For constructing COT1::GFP, a unique NdeI site was introduced into pCZ13 [which is the genomic SmaI/EcoRI cot-1 fragment from pOY18 [16] ligated into pUC118] upstream of the stop codon, by using the primers 5′-CAA CTT CCG ACA TAT GCG TTA C-3′ and 5′-GCA TAT GTC GGA AGT TGT TGT C-3′ to create pCZ13-NdeI. The pCZ13-NdeI, containing the cot-1 wild-type allele, was capable of complementing the cot-1 ts mutant. The sGFP sequence was PCR-amplified from pMF272 [22] using the primers: 5′-GGT TAA TTC ATA TGG TGA GCA AG-3′ and 5-CAT ATG GAA TTC TTA CTT GTA CAG CTC-3′, while introducing an NdeI restriction site at both ends of the product, and ligated into a pDrive vector (QIAgen, Hilden, Germany) to create pCZ91. Both pCZ91 and pCZ13-NdeI were digested with NdeI and the gfp encoding fragment was ligated into pCZ13-NdeI to create pCZ92. Proper integration of the gfp tag at the 5′ of cot-1 CDS was verified by sequencing the resulting plasmid. The resulting pCZ92 plasmid was linearized with XhoI and co-transformed into the cot-1mus-52;his-3 strain along with the HindIII/BamHI genomic fragment that can complement his-3 auxotrophy. Transformants were screened for their ability to grow in medium lacking L-His, at 34°C. The resulting COT1::GFP transformants were screened by PCR to verify homologous recombination. Transformants carrying a single GFP tagged cot-1 allele at cot-1 locus were further crossed with N. crassa cot-1 ts, and screened for their ability to grow at 34°C without L-His and for their sensitivity to Basta (to eliminate the Δmus-52::barR background). Western-blot analysis using rabbit polyclonalanti-GFP antibodies ab290 (Abcam, Cambridge, United Kingdom) verified the presence of GFP-tagged COT1 with the expected molecular mass.

Determining growth rate, length between branches and conidiation rate

For growth-rate measurements, race tubes containing Vogel's sucrose minimal medium were inoculated with 10 µl of a conidial suspension (2×106 conidia/ml). The race tubes were incubated for several days at 34°C and growth was measured twice daily.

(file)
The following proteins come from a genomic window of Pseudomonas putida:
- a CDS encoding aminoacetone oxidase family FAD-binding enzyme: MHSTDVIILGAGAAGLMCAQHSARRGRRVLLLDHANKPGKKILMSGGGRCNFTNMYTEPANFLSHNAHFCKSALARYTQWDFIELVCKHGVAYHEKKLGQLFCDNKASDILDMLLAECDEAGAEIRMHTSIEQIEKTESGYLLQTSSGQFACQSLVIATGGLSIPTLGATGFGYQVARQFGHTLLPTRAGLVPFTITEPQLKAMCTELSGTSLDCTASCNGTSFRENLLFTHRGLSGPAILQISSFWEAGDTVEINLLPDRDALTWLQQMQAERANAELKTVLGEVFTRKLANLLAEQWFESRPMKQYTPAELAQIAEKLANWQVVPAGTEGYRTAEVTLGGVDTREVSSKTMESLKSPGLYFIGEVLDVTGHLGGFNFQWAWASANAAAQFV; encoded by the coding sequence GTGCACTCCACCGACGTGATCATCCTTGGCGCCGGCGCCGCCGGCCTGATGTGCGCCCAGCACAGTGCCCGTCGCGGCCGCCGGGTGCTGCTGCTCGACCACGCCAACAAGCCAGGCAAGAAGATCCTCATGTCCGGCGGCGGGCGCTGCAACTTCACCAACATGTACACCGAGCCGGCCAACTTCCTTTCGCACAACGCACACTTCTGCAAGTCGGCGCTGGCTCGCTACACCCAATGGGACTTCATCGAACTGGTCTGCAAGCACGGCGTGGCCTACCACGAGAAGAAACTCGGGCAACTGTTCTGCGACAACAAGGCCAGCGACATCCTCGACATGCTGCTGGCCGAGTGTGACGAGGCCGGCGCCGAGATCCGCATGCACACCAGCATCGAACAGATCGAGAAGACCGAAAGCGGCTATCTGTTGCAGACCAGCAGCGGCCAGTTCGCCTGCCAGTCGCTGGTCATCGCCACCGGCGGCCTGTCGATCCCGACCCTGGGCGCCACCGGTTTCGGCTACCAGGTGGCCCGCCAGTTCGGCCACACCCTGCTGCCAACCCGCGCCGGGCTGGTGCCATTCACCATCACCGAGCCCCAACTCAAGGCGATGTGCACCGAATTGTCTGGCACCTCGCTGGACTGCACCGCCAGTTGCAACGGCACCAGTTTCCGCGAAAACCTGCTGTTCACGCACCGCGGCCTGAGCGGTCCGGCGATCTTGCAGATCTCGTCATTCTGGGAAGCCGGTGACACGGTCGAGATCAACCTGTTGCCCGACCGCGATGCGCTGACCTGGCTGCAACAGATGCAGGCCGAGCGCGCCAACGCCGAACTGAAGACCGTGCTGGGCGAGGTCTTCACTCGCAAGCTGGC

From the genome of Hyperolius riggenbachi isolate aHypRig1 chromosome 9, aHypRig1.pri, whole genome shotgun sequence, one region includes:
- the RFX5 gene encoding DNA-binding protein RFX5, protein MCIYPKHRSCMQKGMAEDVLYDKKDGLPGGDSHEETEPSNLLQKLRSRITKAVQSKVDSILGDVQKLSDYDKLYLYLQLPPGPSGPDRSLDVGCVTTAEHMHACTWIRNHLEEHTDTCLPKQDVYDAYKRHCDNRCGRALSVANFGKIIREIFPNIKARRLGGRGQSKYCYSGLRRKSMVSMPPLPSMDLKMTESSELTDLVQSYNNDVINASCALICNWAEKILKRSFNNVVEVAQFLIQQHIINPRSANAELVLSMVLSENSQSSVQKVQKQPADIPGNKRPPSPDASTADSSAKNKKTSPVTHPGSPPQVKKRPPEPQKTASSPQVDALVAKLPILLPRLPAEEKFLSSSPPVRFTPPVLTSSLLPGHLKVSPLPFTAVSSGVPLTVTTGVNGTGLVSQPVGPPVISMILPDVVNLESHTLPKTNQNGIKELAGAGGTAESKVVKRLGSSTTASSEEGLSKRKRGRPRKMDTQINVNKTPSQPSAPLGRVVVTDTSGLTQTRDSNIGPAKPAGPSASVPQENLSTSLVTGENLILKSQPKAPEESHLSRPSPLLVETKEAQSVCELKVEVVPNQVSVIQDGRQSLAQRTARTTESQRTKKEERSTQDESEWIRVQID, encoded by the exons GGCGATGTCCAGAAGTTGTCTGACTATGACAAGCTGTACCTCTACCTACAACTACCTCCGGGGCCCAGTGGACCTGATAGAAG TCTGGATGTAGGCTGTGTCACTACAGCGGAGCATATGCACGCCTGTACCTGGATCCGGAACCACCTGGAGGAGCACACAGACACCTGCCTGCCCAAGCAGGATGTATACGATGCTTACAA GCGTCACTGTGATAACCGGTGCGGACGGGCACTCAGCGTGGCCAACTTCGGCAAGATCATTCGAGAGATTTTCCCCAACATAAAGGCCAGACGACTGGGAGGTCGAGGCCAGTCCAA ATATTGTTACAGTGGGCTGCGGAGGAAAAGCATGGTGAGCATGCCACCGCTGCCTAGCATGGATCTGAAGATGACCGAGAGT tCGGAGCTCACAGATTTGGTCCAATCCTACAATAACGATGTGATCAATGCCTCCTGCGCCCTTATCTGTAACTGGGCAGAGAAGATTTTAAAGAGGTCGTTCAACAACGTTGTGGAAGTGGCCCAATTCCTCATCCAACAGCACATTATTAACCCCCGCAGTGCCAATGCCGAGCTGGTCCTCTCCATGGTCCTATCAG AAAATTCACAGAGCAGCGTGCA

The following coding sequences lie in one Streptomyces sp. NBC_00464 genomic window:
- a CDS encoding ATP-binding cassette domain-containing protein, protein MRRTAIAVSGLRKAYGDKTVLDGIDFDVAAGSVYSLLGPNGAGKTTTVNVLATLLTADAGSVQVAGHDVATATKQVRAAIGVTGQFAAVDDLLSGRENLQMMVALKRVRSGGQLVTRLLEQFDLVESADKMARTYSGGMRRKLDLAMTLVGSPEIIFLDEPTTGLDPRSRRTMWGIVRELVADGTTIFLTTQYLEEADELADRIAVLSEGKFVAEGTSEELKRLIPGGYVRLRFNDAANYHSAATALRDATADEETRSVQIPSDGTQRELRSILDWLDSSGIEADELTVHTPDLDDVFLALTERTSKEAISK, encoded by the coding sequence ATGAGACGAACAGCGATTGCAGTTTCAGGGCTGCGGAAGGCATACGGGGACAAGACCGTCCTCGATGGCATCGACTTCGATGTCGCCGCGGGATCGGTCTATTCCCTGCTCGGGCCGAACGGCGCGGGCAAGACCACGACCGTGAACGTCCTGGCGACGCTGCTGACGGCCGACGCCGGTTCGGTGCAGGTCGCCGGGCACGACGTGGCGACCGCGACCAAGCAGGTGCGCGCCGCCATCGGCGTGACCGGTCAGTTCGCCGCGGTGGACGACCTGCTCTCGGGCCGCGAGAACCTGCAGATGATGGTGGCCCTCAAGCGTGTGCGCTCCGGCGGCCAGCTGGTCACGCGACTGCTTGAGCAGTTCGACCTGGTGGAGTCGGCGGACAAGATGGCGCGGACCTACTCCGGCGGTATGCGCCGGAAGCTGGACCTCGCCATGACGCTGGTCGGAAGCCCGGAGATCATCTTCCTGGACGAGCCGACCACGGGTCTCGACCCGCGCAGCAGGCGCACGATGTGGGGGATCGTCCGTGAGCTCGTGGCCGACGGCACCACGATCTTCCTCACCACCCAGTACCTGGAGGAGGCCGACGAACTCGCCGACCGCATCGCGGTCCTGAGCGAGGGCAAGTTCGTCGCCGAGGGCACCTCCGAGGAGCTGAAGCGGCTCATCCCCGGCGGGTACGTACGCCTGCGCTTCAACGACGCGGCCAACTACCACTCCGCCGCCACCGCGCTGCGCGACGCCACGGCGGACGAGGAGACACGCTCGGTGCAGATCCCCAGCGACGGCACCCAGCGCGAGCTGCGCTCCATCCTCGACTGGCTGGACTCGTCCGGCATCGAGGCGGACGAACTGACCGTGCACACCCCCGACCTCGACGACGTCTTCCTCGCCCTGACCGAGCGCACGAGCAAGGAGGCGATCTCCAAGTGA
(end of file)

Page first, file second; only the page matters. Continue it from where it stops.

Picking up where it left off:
To determine the length between branches, glass slides covered with Vogel's sucrose minimal medium were inoculated with conidia of the different N. crassa and incubated overnight at 34°C. The edges of the growing colonies were observed microscopically and the entire colony edge was documented in ca. 20 photographs. Each photograph was analyzed using ImageJ 1.37V (Rasband, W.S., U.S. National Institutes of Health, Bethesda, MD,, 1997–2006). The length between each two successive branches of leading hyphae was determined and at least 400 measurements were performed for each colony. The entire data set of each strain was used to calculate the average length between branches. The presented data (and calculated standard error) is based on the averages of at least three independent experiments performed with each strain.

To determine conidiation rates, strains were grown in a 100 ml Erlenmeyer flasks containing 20 ml solid Vogel's sucrose minimal medium. The flasks were incubated for several days at 34°C until conidia were produced and matured. Conidia were collected by adding 50 ml of distilled water and vigorously shaking the flasks. The conidial suspensions were filtered through cheesecloth and subsequently centrifuged for 5 min at 3,000 g and the supernatant completely removed. The conidia were then re-suspended in 50 ml of distilled water and the number of total CFUs was determined by use of a hemocytometer.

All the results presented are the average of at least three independent experiments, in which minimum of triplicate counts were performed, with 3–5 different siblings of each strain.

Protein extraction and immunoblotting

Mycelial samples were frozen in liquid nitrogen, pulverized, and suspended in lysis buffer (1 M sorbitol, 10 mM HEPES [pH 7.5], 5 mM EDTA, 5 mM EGTA, 5 mM NaF, 0.1 M KCl, 0.2% Triton X-100, complete protease inhibitor mixture [Roche Applied Science, Mannheim, Germany). The samples were homogenized by 10 strokes of pestle A in a Dounce homogenizer. The homogenates were centrifuged for 40 min at 10,000 g, and the supernatants were recovered and stored at –70°C until analyzed. Proteins were separated by NuPAGE® Bis-Tris 4–12% SDS-PAGE (Invitrogen, Carlsbad, Ca) or by SDS-PAGE 7.5% gels. Western blotting was performed by standard procedures [23]. Antibodies used throughout this study included α-cMYC (Santa Cruz, CA), SYM24 and SYM10 (EMD Millipore Corporation, Billerica, MA, USA), β-Tubulin (Abcam, Cambridge, United Kingdom), α -COT1 [14] and α-Phosph-Ser CSK the S. cereviciae homolog of COT1 [24]. The secondary antibodies used were either goat anti-rabbit IgG-HRP (Santa Cruz, CA) for SYM24, SYM24, β-Tubulin and α-Phosph-Ser CSK or goat anti-mouse IgG-HRP (Santa Cruz, CA) for α-cMYC.

Immunoprecipitation of the tagged proteins by either α-cMYC or α-COT1 antibodies was performed according to Maerz el al. [25]. For protein detection in polyacrylamide gels the Pierce Silver Stain Kit (Rockford, IL) was used, according to the manufacturer's protocol.


Light and fluorescent microscopy was performed with a Zeiss Axioscope microscope equipped with a Nikon DXM1200F digital camera.


Identifying PRMT-encoding genes and constructing deletion mutants